Thursday, April 3, 2008

Jane Austen, You're Not

I write paranormal fiction. The kind that come out in paperback until you have a proven track record warranting a hardback book. The kind that are featured on grocery store shelves.

I do not write books that are likely to be chosen for Oprah's next book of the month.

My stories are the kind that keep you up at night, promising yourself that you will put down the book after just one more chapter until it's 2 a.m. and your eyes are crossing. My stories are fast-paced, entertaining rides that unashamedly make no attempt to dissect and discuss the state of mankind today, solve world hunger, or peel back the layers of society to reveal the blight and beauty beneath.

This is because I write paranormal fiction. I do not write literary fiction. I barely read literary fiction. I have some on my shelves, I've enjoyed it and admired it, but it doesn't speak to my heart the way paranormal does.

I am open about what I write. Most of the reactions I receive are positive - ranging from avid interest to those who don't read my genre but are supportive of the fact that I write. One reaction, however, raises my blood pressure just a little.

I have a friend or two who smile a bit condescendingly over my work and tell me that they only like to read "literature". By this, I discovered upon further questioning, they meant works reminiscent of the classics, such as Jane Austen and Mary Shelley.

They wanted something...well...literary and they are convinced nothing worthy of being called literature comes in paperback on a grocery store shelf.

I disagree.

In her day, Jane Austen was a paperback romance writer. It is only distance and historical perspective on the value of her literary contribution that have ensconced her firmly in the annals of Penguin Classics (which are still, incidentally, available in paperback).

Mary Shelley arguably wrote the first paranormal novel. She wrote in a day when women writers were shunned and many were forced to use male psuedonymns to get published at all. Frankenstein is a work of astounding, entertaining genius but it is, at its heart, a paranormal novel rife with the kind of suspense that keeps the reader up for just one more chapter.

My point is this: today's paperback writer's are next century's literary classics. Only time and perspective will tell which authors endure to become a Penguin Classic. I don't mind at all if a reader prefers literary fiction to romance or paranormal. I do mind when someone is ignorant enough to compare today's romance and paranormal writers with yesterday's romance and paranormal writers and find us lacking because we use current idioms, settings, and situations.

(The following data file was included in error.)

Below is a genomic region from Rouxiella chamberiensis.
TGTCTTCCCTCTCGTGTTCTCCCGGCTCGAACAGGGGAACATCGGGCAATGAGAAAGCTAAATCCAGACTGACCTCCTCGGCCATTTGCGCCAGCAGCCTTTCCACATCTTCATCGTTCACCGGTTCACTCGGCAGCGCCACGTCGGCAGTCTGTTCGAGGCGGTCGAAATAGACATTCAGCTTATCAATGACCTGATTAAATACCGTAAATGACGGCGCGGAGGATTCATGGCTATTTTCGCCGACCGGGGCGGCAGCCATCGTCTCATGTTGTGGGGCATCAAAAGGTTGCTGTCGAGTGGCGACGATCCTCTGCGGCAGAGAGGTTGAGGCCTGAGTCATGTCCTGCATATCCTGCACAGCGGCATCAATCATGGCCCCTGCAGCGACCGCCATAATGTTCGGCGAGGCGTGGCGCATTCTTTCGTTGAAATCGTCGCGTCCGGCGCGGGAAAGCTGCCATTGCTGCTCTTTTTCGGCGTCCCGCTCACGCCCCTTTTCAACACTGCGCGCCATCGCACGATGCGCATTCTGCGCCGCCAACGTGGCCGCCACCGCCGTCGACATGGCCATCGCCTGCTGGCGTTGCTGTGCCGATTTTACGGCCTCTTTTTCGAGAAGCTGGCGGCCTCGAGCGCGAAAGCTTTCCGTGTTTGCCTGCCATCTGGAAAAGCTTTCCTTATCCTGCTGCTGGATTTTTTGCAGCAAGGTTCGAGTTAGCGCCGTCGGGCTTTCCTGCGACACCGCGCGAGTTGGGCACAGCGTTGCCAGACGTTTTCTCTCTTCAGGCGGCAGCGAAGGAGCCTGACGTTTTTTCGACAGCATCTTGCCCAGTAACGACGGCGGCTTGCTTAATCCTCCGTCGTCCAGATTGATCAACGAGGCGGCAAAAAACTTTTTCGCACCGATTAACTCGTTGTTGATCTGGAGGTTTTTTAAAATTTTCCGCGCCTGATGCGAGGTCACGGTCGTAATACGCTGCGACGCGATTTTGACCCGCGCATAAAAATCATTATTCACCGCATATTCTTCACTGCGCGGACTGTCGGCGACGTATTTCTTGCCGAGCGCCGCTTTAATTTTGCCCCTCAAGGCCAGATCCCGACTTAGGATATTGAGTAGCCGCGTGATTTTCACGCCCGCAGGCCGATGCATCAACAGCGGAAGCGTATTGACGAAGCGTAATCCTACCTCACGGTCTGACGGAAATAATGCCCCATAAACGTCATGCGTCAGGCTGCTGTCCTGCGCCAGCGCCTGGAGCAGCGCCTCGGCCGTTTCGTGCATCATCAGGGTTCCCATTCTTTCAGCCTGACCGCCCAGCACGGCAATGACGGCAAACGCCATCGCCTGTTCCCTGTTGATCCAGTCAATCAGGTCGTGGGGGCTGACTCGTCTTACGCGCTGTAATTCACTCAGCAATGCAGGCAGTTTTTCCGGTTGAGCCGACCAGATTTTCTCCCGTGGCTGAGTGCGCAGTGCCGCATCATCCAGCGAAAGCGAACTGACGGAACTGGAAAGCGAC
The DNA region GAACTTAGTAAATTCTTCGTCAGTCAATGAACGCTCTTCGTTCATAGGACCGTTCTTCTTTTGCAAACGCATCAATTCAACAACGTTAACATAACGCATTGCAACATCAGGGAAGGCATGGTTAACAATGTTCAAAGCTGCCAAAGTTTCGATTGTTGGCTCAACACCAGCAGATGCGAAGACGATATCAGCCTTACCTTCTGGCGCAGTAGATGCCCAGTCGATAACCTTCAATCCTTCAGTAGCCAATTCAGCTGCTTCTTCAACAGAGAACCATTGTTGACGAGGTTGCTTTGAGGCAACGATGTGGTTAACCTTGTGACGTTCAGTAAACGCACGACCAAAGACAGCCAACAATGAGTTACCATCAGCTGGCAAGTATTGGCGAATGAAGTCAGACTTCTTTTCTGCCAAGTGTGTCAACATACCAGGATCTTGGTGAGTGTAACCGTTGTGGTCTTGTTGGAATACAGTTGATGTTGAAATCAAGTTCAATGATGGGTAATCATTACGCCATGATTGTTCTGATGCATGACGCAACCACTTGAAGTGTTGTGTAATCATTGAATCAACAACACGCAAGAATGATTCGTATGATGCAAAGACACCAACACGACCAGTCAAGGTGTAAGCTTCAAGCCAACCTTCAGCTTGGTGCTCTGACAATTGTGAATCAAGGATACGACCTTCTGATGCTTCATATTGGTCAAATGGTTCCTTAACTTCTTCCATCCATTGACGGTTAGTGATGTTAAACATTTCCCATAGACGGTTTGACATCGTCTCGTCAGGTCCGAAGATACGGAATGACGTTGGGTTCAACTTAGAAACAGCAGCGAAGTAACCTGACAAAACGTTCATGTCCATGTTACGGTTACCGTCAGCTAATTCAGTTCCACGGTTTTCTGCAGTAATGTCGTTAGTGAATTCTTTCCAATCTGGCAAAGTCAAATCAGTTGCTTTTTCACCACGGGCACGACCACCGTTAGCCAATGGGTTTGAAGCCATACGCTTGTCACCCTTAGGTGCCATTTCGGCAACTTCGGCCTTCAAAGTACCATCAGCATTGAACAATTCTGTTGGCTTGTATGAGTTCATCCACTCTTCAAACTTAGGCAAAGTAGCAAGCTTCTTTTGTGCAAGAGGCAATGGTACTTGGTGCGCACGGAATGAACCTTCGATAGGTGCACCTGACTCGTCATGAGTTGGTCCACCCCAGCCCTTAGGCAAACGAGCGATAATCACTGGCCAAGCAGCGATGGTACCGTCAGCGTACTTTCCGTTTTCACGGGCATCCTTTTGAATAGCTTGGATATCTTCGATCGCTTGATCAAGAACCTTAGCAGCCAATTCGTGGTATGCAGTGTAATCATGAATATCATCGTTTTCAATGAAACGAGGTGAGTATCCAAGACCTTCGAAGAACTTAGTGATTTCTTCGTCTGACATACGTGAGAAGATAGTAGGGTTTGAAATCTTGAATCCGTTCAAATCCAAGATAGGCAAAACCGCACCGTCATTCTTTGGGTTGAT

I will not accept anyone implying that I am not a "true" author because I write stories that entertain. I will not meekly stand in a corner of the literary world because I write the kind of books that are found on grocery store shelves. I stand proudly beside a host of authors, past and present, who took the characters and ideas clamoring in their heads, used the talent and discipline at their disposal, and forged a work of literature that kept some reader somewhere burning the midnight oil to read just one more chapter.


  1. Interesting commentary. I stand by a sorta-weird standard when it comes to writers and their work (I deal with playwrights, after all): I think, if you are capable of writing (and finishing) a work that you yourself would go out and buy were you not the writer, then congratulations. You're a writer.

    And, I like to say - who cares what those people think? It's hard, I know, in my business, because sometimes my opinion can be the difference between being a produced playwright and being a...well...just a playwright. But ultimately, I feel that if your work is true to your vision, that hopefully it will resonate with someone else, and it will naturally go to that next level.

    My two cents. Incidentally, I was wondering if you've had a chance to read the TWILIGHT series by Stephenie Meyer...I know she's a YA author but I am obsessed with the story. I don't think she's the best writer, skill-wise, but the characters are so interesting. Anyway, was curious to hear your thoughts.

  2. Katy: *grins* Thanks.

    Kim: I wrote this more as a response to some posts on a loop of writers who have all finaled in an international writing contest. Many of them don't share what they write (or sometimes even THAT they write) because they fear poor reactions.

    That saddens me because I think there is room on the shelves for many styles of writing.

    As for Stephanie Meyer, she's been recommended to me but I haven't had a chance to read her yet. *runs to add her name to my Books For Free list* I'm looking forward to it!

  3. Way to put things into perspective!

  4. Well said!!

    It's beyond belief how some feel the need to brush aside quality, uplifting, emotionally satisfying writing. In my humble opinion, they are robbing themselves of superb novels.

  5. Love it - and so well said.

    I rather write stories that 3 million people want to read and enjoy, not 37 interlectuals to "dicsuss the merits of"

    And you are so right - Bram Stoker's classic Dracula is a book on desire, sedution, love and sex. Sounds familiar to most of the paranromals I have read. Yet it is seen as literature while the books we love are seen as trash. Go figure.


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